And as paganism creates, in the eyes of the crusaders, an insurmountable barrier to eternal salvation, so does it also make victory in battle impossible—even before the fight begins, the Muslims “all are doomed to die” (63).

Works cited at the end of part 2.

You’re Crazy! — Dunbar and Catch-22, again

28 Mar

The first time Dunbar and Yossarian enter the hospital together, they spend their brief rest tormenting the Texan over his supposed “murder” of the soldier in white; the second time, they tag team Nurse Duckett and debate who gets the credit of insanity for Dunbar’s dream; the third and final time, when the soldier in white returns, Dunbar completely snaps—along with his and Yossarian’s rapport.  Suddenly, the two officers are no longer on the same wavelength.

[Major Major Major Major spoilers below… get it? get it?  For a more light-hearted look at Dunbar and Yossarian, see: Boredom Makes You Live Longer]

The second half of Catch-22 takes a particularly dark turn as most of the sympathetic characters in the novel begin, as Joseph Heller describes Dunbar and the Chaplain doing, “wasting away” (330).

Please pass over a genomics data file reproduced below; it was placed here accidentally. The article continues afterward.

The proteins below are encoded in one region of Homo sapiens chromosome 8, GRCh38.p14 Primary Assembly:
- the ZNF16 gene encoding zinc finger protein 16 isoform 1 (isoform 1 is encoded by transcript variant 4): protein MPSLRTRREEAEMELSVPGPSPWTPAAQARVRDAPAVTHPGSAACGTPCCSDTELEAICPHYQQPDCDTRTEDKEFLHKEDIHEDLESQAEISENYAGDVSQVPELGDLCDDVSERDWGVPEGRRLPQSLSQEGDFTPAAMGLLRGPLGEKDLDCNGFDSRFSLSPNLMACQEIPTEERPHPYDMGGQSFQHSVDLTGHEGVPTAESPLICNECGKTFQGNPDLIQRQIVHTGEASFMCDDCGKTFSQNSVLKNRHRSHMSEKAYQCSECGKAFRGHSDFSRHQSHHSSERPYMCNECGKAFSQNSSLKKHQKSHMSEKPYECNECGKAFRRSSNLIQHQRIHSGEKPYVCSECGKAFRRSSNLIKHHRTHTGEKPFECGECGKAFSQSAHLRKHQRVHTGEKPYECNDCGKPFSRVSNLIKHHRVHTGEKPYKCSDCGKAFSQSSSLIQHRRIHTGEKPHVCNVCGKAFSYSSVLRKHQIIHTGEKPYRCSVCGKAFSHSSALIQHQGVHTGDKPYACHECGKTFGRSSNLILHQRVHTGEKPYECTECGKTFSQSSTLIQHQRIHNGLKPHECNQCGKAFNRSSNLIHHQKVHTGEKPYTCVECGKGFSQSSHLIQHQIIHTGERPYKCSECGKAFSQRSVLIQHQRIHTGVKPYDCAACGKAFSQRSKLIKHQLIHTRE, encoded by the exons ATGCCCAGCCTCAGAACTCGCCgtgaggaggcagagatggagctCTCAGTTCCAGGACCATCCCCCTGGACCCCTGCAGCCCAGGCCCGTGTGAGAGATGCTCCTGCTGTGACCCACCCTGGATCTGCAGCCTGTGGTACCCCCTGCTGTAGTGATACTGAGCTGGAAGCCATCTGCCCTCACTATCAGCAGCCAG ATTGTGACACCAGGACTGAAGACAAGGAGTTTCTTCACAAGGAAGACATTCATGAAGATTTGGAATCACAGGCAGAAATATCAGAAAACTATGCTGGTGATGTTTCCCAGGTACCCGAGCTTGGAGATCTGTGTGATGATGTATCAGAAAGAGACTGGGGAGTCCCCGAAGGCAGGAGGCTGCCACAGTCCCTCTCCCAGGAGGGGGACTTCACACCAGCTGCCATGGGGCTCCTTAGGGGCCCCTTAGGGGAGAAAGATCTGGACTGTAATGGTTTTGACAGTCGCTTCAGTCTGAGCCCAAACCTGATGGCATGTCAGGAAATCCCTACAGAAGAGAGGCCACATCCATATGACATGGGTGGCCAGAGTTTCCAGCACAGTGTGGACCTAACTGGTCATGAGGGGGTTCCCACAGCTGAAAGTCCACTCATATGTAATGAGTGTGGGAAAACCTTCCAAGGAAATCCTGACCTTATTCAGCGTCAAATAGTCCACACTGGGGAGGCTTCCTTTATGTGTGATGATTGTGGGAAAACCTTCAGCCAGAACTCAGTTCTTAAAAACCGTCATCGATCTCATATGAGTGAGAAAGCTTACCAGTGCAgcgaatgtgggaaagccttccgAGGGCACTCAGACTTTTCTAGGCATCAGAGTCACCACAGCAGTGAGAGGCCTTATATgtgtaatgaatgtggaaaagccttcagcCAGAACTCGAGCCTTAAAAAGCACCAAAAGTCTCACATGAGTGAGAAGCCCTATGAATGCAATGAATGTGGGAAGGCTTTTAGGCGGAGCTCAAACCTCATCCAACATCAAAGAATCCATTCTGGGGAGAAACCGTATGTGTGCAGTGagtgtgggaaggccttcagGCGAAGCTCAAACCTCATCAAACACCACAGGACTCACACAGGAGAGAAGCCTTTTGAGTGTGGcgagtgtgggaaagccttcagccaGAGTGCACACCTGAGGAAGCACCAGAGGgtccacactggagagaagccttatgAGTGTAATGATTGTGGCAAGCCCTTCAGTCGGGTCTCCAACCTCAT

The sheer absurdity of Yossarian and Dunbar’s casual wordplay and improvisation during briefings before missions or chance meetings at the hospital disappears as the other squadron’s bombardier begins to crack—going as far, for example, as categorically refusing to drop his bombs anywhere near the Italian village in chapter 30, risking a court-martial “without a word even to Yossarian” (330).

At times, Dunbar still shares Yossarian’s thoughts almost exactly—hiding in the brush after Sergeant Knight’s drunken celebratory machine gun fire panics the camp, the two recognize each other solely by the sound of their gunshots as they fire at each other.  And like Yossarian, who wakes with the horrible thought that “Milo was attacking the squadron again” (360), Dunbar immediately assumes the same: “‘They took ten years off my life,’ Dunbar exclaimed. ‘I thought that son of a bitch Milo was bombing us again.’”